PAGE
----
On Friday, I boarded an Aer Lingus flight to Dublin and was astonished to find that seat 29K was an exit row seat. How did I get so lucky? What are the chances? Etcetera. Only after several airborne hours did it occur to me that I must have purchased this very seat myself way back in October, prevailing upon myself to pay whatever addition fee was no doubt associated with it. And so, to myself of October, I would like to say thank you from the me of yesterday who was grateful for the legroom.
I arrived in Dublin on Saturday afternoon and had an unfortunate two-hour layover, which proved just enough time for me to become terrifically sleepy. In the end I did not fall asleep and miss my connection, though I did fall asleep almost instantly upon boarding the plane. By the time I arrived in Glasgow, I was feeling pretty sprightly, actually, but that was probably because I was on my way to visit Jenny and Baz and I was excited. You'd like them.
They came to pick me up at the airport and after only a brief mishap when I tried to get into the driver's side of the car, we were on our way. We came home briefly and then went to their friends' house for a BBQ. Very surprisingly, it was a BBQ sort of day. We sat on a balcony in actual sunshine. At one point I asked if I might have some sunscreen. I know. It was a Glasgow miracle.
Among the most memorable things about my last (and only) visit to Scotland years ago, other than the whiskey-flavored condoms available for purchase from pub restroom vending machines, was the constant stream of beverages I was offered. Compared to Jen and Baz's hospitality, my own behavior toward guests is akin to putting them outside in the back alley and occasionally tossing them some crackers out the window. [Note to self: up your hosting game.] I thought that the beverage-offering might be particular to Jen and Baz, but the great take away from Martin and Fiona's BBQ is that it is a widespread Scottish phenomenon. As is the general graciousness: to wit, neither Fiona nor Martin took it amiss that I immediately began stuffing grilled sausages into my mouth, despite the fact that I was a total stranger who had only entered their home 20 seconds earlier. Thanks for that. It's not that I'm really so ill bred, so much as that I was ravenous. And I apologize for not consuming more liquids; I know it made you all uneasy.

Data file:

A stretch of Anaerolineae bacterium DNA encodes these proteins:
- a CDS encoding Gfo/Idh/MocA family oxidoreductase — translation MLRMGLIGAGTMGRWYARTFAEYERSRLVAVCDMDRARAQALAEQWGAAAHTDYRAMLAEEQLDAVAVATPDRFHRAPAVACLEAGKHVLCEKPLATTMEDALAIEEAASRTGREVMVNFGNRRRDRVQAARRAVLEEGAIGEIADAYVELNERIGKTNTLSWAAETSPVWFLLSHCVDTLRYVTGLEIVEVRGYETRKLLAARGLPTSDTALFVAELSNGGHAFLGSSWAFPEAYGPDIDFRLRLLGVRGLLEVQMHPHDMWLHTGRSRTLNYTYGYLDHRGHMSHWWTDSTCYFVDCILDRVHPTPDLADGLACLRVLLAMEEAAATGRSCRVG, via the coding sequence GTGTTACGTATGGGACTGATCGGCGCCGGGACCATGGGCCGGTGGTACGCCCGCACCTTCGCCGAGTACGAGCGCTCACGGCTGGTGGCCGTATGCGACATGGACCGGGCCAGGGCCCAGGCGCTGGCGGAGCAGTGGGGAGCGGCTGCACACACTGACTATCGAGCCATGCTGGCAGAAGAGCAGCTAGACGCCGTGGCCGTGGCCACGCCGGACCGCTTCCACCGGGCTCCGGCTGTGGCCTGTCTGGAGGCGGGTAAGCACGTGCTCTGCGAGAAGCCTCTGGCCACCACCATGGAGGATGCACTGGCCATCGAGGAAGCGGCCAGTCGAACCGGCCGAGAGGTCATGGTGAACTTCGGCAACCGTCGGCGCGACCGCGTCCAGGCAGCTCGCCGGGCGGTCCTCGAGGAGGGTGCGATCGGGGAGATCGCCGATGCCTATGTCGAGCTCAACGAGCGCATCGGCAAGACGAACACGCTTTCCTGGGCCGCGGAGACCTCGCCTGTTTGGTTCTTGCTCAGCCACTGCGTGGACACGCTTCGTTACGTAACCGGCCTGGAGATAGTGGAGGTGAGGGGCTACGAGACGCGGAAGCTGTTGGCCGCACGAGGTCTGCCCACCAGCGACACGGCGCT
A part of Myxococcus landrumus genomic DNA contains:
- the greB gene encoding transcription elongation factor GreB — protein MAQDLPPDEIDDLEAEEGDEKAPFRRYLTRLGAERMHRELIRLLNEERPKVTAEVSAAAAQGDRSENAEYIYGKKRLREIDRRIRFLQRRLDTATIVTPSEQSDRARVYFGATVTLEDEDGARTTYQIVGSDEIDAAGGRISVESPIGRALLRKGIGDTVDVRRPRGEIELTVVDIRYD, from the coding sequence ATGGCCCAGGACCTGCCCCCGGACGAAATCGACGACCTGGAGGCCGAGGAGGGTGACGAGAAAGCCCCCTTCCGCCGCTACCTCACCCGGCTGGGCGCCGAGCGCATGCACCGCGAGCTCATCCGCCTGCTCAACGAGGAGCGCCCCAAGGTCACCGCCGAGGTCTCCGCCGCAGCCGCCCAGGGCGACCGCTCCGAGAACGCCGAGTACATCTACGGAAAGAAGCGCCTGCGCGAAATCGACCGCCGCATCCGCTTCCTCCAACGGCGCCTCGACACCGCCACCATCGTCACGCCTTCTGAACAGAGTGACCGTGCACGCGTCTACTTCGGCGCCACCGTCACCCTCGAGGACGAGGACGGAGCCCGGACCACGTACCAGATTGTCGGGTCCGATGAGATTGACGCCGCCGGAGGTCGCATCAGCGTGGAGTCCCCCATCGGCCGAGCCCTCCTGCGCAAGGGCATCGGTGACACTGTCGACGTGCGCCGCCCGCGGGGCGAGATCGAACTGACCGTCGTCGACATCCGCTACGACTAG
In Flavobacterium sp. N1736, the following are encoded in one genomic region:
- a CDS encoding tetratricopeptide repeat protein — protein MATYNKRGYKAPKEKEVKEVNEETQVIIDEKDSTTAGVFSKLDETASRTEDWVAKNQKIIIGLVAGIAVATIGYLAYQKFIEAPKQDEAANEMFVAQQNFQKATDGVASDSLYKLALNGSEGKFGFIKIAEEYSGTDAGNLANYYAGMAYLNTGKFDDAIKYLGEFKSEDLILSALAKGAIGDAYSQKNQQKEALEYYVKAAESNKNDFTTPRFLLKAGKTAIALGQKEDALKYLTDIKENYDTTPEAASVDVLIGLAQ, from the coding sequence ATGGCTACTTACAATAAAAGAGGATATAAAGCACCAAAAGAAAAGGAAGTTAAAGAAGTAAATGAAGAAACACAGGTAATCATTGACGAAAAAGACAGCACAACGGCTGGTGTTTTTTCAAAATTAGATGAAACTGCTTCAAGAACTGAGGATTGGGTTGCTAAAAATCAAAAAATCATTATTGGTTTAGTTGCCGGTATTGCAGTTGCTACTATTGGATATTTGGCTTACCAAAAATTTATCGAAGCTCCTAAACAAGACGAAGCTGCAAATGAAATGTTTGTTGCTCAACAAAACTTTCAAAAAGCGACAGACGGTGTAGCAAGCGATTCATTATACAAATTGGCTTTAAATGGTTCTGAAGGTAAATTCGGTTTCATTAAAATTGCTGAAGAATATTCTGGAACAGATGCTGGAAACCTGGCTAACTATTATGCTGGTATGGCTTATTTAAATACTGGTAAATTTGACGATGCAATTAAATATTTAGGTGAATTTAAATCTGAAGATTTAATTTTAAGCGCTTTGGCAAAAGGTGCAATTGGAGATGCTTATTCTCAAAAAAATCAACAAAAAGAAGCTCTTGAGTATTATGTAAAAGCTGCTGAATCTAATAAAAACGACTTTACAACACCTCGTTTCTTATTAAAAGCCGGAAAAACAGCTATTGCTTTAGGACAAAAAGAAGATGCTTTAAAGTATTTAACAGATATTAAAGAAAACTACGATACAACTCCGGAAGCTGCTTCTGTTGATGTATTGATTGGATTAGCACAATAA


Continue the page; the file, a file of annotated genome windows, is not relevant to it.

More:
So, on the plus side, Jen and Baz continue to ensure that I will never, ever be thirsty; on the minus side, since last I saw them, they have acquired cats. And you know how I feel about cats. Or perhaps you don't, in which case, I will briefly explain:
- Cats make me sneeze.
- Cats are assholes.
Not necessarily in that order. Regard this helpful stained glass window from the West End pub we went to last night (it had been an hour since we'd last had beverages). In it, you'll find a harmonious domestic scene from olden times in which a cat is being an asshole.
Because, as I say, Jen and Baz are ridiculously accommodating hosts, I have been provided with a cat-free zone all my own and have been generally protected from feline contact altogether. The cats are totally biding their time and plotting how best to jump on my head, but that's what cats do. I don't blame my friends. Besides, yesterday, I managed to spray water liberally all over the bathroom from the hand-held shower, and today I jet-lagged myself into sleeping until noon, so I don't really have any kind of high ground on which to stand.
Between beverages, we had quite a cultural outing yesterday. We stumbled upon a community orchestra in an outdoor amphitheater and heard them play a couple of songs from Frozen while several children from the audience did some very charming interpretive dance. Then we went to see some of the civic art collection at the Kelvingrove Art Gallery. It is, in case you were wondering, not hideous.
Later, after some pasta and a variety of beverages, we made our way through the rain to Cottier's a pub/theatre that was once a church:
Jen: It's not very old.
Me: You're a liar.
Jen: No. It's Victorian.
Me: Can we agree that instead of saying "it's not old" about things that you think are modern that nevertheless predate my country, you just say "it's not medieval?"
Jen: Fair enough.
We heard some very beautiful Bach trios and were happy as Larry. [Helpful Scottish tip: perfect contentment is "happy as Larry." I don't know who this Larry is nor how he happened to lead such a charmed life, but I do know that, in Scotland, clams just don't enter into the thing,]
Tonight, I am promised fiddles (and beverages, of course. Always beverages.) That Larry's got nothing on me.